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Is Now The Perfect Time To Buy GlaxoSmithKline plc And AstraZeneca plc?

The world’s heavyweight pharmaceuticals companies have endured a tough three or four years. Expiring patents, competition from generics and constrained public healthcare spending have all taken a toll on sales and profits.

The UK’s FTSE 100 giants GlaxoSmithKline (LSE: GSK) and AstraZeneca (LSE: AZN) have been as badly affected as other big pharma groups. The table below shows three-year figures for Glaxo and Astra, and analyst forecasts for the current year and 2016.

 Year Glaxo revenue (£m) Glaxo core EPS (p) Glaxo core EPS growth (%) Astra revenue (£m) Astra core EPS (£m) Astra core EPS growth (%)
2012 26.4 107.4 -6 17.2 420.2 -15
2013 26.5 108.4 +1 15.6 306.2 -27
2014 23.0 95.4 -12 16.8 275.0 -10
2015 24.1 75.9 -20 15.8 275.2 0
2016 24.8 84.8 +12 15.3 265.2 -4

As you can see, while the two companies’ year-to-year earnings-per-share (EPS) movements aren’t an exact mirror of each other (different products, different patent expiry dates and so on), both have been — and are expected to continue — battling against falling earnings over the multi-year period.

The good news is that Glaxo’s earnings decline is expected to turn the corner in 2016, and Astra is tentatively poised for an upturn the following year. Despite both companies being closer to rejuvenation than they were a year ago, Glaxo’s shares have made no headway over the past 12 months, while Astra’s have fallen 6%.

Both companies have been restructuring and addressing costs And, with their re-focused businesses, continued R&D investment and new products coming through the pipeline, the next five years promise to be considerably better than the last five.

In third-quarter results this week, Glaxo reiterated its previous guidance on 2015 earnings expectations (“core EPS to decline at a high-teen rate”) and 2016 earnings (“core EPS percentage growth expected to reach double digits”), both at constant exchange rates (CER). In addition, the company reconfirmed its longer-term guidance: “core EPS expected to grow at CAGR of mid-to-high single digits over the five year period 2016-2020 on a CER basis”. So, things are looking good for the second half of the decade.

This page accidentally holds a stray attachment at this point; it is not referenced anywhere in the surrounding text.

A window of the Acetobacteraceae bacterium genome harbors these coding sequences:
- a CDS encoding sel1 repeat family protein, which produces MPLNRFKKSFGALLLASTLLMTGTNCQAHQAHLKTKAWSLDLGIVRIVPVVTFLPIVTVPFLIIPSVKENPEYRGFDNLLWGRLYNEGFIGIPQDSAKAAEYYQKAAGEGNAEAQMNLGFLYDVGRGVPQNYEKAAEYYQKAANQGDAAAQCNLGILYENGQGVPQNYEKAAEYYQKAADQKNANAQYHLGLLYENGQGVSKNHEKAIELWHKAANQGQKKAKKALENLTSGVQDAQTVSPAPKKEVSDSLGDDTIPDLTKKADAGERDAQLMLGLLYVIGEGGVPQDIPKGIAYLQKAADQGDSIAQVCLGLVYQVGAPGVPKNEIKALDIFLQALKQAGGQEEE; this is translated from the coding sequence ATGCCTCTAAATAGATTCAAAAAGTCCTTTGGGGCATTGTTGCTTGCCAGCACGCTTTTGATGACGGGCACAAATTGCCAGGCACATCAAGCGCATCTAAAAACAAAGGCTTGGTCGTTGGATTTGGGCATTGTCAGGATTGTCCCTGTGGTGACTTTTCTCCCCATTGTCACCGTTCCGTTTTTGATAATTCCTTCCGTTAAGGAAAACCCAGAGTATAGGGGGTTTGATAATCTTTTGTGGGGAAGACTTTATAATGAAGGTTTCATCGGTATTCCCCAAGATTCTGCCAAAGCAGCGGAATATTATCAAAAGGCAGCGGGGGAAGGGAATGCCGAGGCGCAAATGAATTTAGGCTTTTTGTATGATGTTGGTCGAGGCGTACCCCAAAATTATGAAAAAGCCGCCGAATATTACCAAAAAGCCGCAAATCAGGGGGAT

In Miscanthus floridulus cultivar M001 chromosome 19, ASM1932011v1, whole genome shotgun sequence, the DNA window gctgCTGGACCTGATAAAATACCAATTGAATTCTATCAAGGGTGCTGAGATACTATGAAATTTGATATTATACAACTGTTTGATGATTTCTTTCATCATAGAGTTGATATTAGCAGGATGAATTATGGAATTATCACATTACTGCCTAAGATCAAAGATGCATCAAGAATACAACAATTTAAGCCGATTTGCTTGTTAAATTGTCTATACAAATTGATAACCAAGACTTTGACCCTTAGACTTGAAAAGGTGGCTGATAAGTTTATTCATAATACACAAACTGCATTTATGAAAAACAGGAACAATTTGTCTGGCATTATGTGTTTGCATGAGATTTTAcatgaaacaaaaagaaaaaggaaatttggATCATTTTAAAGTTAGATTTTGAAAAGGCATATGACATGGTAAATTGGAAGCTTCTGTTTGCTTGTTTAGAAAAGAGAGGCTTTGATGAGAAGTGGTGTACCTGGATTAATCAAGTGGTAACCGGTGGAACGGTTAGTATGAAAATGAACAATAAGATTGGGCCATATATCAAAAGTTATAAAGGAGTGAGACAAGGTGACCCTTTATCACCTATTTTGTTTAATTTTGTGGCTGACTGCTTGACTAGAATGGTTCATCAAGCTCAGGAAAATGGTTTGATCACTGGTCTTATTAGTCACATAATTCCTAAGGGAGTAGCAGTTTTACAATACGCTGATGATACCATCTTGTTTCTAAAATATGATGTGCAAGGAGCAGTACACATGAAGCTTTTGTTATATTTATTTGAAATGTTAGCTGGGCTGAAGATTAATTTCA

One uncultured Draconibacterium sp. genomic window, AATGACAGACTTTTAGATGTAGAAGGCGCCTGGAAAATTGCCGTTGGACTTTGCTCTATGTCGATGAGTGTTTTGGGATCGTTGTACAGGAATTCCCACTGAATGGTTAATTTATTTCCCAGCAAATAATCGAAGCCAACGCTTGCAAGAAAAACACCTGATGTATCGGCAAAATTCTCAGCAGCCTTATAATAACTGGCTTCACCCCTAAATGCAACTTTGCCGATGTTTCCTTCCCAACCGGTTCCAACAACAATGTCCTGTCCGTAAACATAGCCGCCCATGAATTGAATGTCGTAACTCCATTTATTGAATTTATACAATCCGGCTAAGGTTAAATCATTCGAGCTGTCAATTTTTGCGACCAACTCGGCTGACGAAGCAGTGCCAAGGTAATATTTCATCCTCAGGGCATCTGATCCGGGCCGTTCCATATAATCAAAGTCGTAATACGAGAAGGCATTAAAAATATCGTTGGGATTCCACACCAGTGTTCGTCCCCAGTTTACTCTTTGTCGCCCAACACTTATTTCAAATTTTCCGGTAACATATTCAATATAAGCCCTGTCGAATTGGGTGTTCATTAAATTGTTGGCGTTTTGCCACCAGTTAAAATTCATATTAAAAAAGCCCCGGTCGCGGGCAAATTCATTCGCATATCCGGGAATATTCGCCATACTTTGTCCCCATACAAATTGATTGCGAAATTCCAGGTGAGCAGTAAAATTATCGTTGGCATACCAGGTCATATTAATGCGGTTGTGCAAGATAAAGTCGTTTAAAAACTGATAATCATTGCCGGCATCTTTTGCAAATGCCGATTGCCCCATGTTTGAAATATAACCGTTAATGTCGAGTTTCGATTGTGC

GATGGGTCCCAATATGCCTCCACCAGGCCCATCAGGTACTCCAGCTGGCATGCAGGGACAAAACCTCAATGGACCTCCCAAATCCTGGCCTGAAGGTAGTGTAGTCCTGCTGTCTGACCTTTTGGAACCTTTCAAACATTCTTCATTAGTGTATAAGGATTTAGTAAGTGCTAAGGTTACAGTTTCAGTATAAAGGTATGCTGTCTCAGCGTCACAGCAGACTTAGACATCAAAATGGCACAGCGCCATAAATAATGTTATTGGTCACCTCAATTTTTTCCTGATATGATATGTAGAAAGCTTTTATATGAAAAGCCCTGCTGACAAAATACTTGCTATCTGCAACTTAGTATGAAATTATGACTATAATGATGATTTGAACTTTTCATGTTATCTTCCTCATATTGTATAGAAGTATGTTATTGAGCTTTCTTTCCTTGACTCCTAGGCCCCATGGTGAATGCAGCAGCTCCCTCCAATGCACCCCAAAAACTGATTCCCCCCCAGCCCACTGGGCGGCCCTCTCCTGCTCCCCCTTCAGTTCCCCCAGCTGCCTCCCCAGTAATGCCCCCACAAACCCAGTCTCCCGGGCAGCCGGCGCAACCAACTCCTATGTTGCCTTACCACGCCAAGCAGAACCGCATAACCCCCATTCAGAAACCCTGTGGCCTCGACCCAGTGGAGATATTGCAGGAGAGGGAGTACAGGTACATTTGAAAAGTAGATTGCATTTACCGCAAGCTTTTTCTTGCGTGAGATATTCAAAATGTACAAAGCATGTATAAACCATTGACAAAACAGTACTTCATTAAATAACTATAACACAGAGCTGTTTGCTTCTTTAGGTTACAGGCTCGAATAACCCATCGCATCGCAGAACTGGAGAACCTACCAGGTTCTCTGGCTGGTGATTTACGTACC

We won’t have third-quarter news from Astra until 5 November, but half-year results in July were promising. Revenue guidance for the full year was upgraded — “expected to decline by low single-digit percent (prior guidance — mid single-digit)” — with core EPS guidance maintained: “Expected to increase by low single-digit percent, reflecting the continued accelerated investment in R&D”. Astra hasn’t laid out longer-term guidance, like Glaxo, but has said it’s aiming to almost double revenue by 2023.

Earnings forecasts for 2016 put Glaxo on a price-to-earnings (P/E) ratio of 16.5, and Astra on 15.8. Those ratings look good value for two companies that are on the cusp of a sustained period of growth. Prospective dividend yields of 5.7% for Glaxo and 4.3% for Astra make for an added attraction.

Finally, I can tell you that Glaxo is one of just five stocks that have been identified as the very elite blue chips of the FTSE 100 in this FREE Motley Fool report.

Our analysts are confident all five firms have what it takes to deliver outstanding performance for investors through thick and thin. In "5 Shares To Retire On", you can read more about Glaxo -- and all about the Motley Fool's other three top blue-chip picks.

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G A Chester has no position in any shares mentioned. The Motley Fool UK has recommended AstraZeneca and GlaxoSmithKline. We Fools don't all hold the same opinions, but we all believe that considering a diverse range of insights makes us better investors.